|Minus gain rolled over||£30,000|
Apportionment of compensation
In law, compensation for compulsory purchase is a single sum but for tax purposes it’s apportioned between its constituent factors, and is taxable accordingly. The categories for which compensation may be received are for:
- the land itself
- severance or injurious affection
Compensation for disturbance may include several items and the tax treatment varies accordingly. The most common elements are dealt with as follows:
- compensation for:
- losses on stock and loss of profits is taxable as income
- loss of goodwill is chargeable to CGT
- expenses is set against those expenses
- any remaining amounts are chargeable to CGT if they derive from chargeable assets
Compensation for severance or injurious affection is paid for a fall in the value of land you retained caused by the compulsory purchase. This is treated as giving rise to a part disposal of the retained land concerned. Any resulting gain or loss is calculated in the normal way, subject to the rules for small part disposals referred to above.
Part disposals – alternative basis of calculation
Where part of a holding of land is disposed of, it’s necessary to apportion the allowable cost of the land, and any other allowable expenditure, between the land sold and the land retained in order to calculate the gain or loss arising. The statutory rules for doing this require a valuation of the land retained. In order to avoid the need for this, HMRC will usually accept an alternative basis of apportioning the expenditure.
Under the alternative basis, the land disposed of is treated as a separate asset from the land retained and any fair and reasonable method of apportioning part of the allowable expenditure to it will be accepted. HMRC may insist on the statutory rules if it’s not satisfied that the resulting apportionments are fair and reasonable.
Part of a holding in land which was acquired in 1975 is sold in May 2019 for £50,000. The market value at 31 March 1982 of that part was £20,000. The costs of disposal were £2,000.
|The gain using the alternative basis is:|
|Minus market value at 31 March 1982||£20,000|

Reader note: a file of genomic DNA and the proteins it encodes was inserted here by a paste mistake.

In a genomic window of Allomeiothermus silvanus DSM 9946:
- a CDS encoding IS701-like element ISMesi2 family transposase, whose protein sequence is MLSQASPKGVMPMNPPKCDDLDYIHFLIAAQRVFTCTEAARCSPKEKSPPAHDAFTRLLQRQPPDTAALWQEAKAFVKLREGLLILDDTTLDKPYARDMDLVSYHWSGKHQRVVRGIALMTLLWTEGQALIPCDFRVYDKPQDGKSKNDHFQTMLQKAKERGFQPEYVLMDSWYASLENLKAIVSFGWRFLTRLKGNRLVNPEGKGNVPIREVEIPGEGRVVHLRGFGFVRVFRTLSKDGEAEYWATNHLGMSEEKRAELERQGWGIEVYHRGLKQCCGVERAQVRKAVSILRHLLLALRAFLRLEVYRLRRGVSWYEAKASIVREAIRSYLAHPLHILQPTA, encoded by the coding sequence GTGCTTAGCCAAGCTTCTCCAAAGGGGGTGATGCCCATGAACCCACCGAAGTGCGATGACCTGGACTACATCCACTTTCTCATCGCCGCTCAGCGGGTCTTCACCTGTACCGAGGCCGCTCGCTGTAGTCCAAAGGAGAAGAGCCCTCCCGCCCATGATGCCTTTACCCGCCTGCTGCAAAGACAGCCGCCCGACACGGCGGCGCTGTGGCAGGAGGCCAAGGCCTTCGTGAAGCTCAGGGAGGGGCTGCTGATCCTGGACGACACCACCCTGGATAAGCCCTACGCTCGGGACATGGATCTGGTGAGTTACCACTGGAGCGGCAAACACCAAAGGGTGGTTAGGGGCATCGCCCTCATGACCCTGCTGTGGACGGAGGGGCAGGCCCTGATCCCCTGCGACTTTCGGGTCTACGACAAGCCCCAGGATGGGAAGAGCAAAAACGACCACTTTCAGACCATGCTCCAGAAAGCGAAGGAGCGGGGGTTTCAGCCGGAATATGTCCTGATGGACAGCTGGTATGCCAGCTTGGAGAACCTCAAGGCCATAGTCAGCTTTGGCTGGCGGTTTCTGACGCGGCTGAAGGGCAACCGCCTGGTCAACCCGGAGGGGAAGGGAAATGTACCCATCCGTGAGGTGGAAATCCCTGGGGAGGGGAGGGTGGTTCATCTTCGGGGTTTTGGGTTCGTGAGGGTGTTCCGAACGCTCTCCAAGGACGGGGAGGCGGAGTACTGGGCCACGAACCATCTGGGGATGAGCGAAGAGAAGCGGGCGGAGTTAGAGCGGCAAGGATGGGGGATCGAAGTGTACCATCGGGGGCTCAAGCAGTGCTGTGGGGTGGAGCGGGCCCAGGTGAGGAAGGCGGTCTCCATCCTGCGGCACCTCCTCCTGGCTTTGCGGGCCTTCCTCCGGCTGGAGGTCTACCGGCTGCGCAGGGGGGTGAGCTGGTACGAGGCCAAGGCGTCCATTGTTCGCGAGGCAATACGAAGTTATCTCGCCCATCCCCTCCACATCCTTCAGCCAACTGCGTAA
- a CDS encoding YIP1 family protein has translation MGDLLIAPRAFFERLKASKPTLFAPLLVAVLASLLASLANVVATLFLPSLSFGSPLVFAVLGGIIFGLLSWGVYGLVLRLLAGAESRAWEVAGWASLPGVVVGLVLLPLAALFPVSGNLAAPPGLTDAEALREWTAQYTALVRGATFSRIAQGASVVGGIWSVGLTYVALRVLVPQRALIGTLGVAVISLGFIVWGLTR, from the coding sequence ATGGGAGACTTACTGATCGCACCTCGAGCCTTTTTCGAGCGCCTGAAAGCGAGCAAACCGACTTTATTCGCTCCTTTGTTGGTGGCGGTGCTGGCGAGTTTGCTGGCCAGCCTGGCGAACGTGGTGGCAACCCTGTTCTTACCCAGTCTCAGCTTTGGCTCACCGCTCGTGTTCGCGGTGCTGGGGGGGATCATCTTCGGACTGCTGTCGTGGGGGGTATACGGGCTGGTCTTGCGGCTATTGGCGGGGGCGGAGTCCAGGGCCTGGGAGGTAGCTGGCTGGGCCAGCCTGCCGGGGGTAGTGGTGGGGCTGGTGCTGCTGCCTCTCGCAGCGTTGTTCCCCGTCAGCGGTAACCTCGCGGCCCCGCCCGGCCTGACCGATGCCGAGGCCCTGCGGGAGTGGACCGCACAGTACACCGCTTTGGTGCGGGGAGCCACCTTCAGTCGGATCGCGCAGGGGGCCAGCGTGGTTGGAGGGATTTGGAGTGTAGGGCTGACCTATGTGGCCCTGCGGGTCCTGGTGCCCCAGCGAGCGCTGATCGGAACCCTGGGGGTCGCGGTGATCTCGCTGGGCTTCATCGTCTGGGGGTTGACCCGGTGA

|Costs of disposal||£2,000||£22,000|
If the alternative basis is not used it would be necessary both to value the whole property at 31 March 1982 and to value the whole of the land retained at the date of the sale.
Small part disposals
To determine the cost of the land retained, the cost of the part disposed of is deducted from the total cost. Once the statutory rules have been applied to a part disposal of a holding of land, they also have to be applied to subsequent disposals.
Where you have disposed of part of a holding of land you may, if certain conditions are met, claim that it should not be regarded as a disposal and that the consideration you have received should instead be deducted from the allowable cost of the rest of the holding. On a later disposal, or part disposal, of the remainder of the holding, only the reduced expenditure is taken into account in calculating any subsequent gain or loss. The main conditions, which must all be met, are the:
- amount or value of the disposal does not exceed:
- 20% of the market value of the holding
- total amount or value of all disposals of land you have made in the year does not exceed £20,000
- holding of land must not be a wasting asset (a typical example of land which is a wasting asset is a lease with 50 years or less to run)
If you wish to claim this relief in the Capital Gains Tax summary pages of your tax return, enter code ‘OTH’ in box 8, 20 or 28 and provide details of the claim in the ‘Any other information’ box, box 54, or in your computations, providing a clear statement that you’re claiming this relief.
Valuations of land